Pro-slavery supporters carried the first elections. Anti-slavery supporters cried foul and refused to accept the results. Fighting between the two factions ensued and as the death toll rose the territory earned the nickname “Bleeding Kansas”. Federal troops were finally sent in to squelch the violence. Another election was held and the results were the same. Again pro-slavery supporters were charged with fraud.

Because of the turmoil in Kansas, Congress refused to recognize the constitution adopted by the pro-slavery supporters. As a result, Kansas was not allowed to become a state.

In 1856, a pro-slavery army laid waste to Lawrence, Kansas, an anti-slavery stronghold. It was said that this was to teach them a “Southern lesson”.

At this very same time, a U.S. Senator and anti-slavery leader in Washington named Charles Sumner, was beaten with a club to the brink of death by a South Carolina Congressman named Preston Brooks

John Brown, an abolitionist who happened to be in Lawrence at the time, heard the news. That night he led a small group, including four of his sons, to a pro slavery settlement on Pottawatomie Creek. Announcing themselves as the “Northern army," They rousted five men, led them into the darkness and hacked them to death with swords. [3]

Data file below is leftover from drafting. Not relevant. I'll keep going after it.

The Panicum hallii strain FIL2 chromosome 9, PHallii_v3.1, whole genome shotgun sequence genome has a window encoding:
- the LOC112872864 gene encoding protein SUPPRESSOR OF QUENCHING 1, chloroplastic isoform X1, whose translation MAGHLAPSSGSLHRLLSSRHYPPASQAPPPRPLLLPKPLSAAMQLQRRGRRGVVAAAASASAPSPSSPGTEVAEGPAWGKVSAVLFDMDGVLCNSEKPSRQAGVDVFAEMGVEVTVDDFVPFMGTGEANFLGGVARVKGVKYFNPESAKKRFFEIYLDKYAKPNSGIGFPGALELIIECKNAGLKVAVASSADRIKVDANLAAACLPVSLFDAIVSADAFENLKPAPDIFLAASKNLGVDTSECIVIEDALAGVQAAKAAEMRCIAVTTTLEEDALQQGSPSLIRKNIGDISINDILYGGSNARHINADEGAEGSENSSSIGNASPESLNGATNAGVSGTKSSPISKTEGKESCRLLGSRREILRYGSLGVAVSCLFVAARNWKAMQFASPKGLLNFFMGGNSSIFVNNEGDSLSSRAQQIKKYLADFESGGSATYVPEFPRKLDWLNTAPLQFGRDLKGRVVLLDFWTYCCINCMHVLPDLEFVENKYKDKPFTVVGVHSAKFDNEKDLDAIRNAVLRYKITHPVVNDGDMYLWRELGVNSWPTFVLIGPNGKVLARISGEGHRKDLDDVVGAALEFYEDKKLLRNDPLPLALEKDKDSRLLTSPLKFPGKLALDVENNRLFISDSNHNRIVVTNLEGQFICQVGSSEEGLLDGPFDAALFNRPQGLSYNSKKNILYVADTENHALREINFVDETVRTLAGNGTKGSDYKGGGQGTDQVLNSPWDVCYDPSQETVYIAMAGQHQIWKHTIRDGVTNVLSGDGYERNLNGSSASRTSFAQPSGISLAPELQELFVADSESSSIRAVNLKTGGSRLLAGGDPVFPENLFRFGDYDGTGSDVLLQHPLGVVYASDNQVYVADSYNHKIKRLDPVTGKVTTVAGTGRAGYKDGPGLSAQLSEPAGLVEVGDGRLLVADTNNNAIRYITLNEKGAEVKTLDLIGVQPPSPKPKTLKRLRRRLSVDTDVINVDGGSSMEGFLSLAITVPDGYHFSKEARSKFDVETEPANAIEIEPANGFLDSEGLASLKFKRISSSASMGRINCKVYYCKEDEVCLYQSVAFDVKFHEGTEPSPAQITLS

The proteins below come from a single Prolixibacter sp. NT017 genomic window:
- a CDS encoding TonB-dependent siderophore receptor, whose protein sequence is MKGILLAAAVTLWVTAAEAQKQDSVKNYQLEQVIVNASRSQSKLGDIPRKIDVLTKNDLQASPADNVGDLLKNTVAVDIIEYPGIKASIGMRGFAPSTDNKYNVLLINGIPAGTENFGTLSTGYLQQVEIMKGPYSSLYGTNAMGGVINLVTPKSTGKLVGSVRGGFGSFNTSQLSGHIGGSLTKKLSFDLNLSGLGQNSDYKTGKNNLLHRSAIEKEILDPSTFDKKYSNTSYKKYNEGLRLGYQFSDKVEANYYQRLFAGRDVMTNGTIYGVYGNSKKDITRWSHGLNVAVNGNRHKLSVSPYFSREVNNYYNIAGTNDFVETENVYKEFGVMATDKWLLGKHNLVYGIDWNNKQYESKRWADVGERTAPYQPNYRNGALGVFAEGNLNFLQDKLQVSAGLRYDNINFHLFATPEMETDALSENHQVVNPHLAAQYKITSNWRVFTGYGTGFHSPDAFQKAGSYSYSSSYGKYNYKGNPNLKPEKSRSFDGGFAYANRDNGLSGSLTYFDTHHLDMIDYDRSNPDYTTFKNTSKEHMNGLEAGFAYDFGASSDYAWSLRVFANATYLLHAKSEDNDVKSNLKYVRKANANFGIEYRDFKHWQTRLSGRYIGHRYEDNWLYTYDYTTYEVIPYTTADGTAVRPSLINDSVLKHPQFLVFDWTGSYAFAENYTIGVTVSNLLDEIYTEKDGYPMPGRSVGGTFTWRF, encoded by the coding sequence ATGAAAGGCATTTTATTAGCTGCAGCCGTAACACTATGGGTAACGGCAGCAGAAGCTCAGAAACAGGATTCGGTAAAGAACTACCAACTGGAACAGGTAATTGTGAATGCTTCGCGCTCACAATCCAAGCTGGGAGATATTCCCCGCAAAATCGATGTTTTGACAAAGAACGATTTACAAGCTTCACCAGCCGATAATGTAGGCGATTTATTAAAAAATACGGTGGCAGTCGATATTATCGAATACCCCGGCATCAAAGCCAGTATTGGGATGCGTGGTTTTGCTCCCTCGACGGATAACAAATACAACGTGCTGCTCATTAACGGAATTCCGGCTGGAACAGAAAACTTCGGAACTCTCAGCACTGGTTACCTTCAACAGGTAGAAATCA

Two contending armies had drawn blood in both Lawrence, Kansas and the U.S. Senate. This was the unofficial beginning of this country's Civil War.


Battle of Fort SumterBattle of Fort Sumter / Wikimedia

Officially, the South Started the Civil War

With Southern states submitting articles of secession, Federal garrisons in Southern states suddenly found themselves in a predicament. They had become enemy outposts susceptible to attack. Lincoln, needing to find a way to bring Southern states back into the fold and preserve the Union devised a strategy that forced a confrontation.

He ordered supplies to be sent to Fort Sumter in South Carolina knowing they would be turned back by Confederate warships. Not only were they turned back, but as expected, (or possibly hoped for) the Southern warships began to bombard the fort hoping to capture the strategically located garrison. On April 14, 1861, they did just that. Lincoln's goal was achieved. He had forced the South to fire the first shot. The Civil war was now officially underway. [4]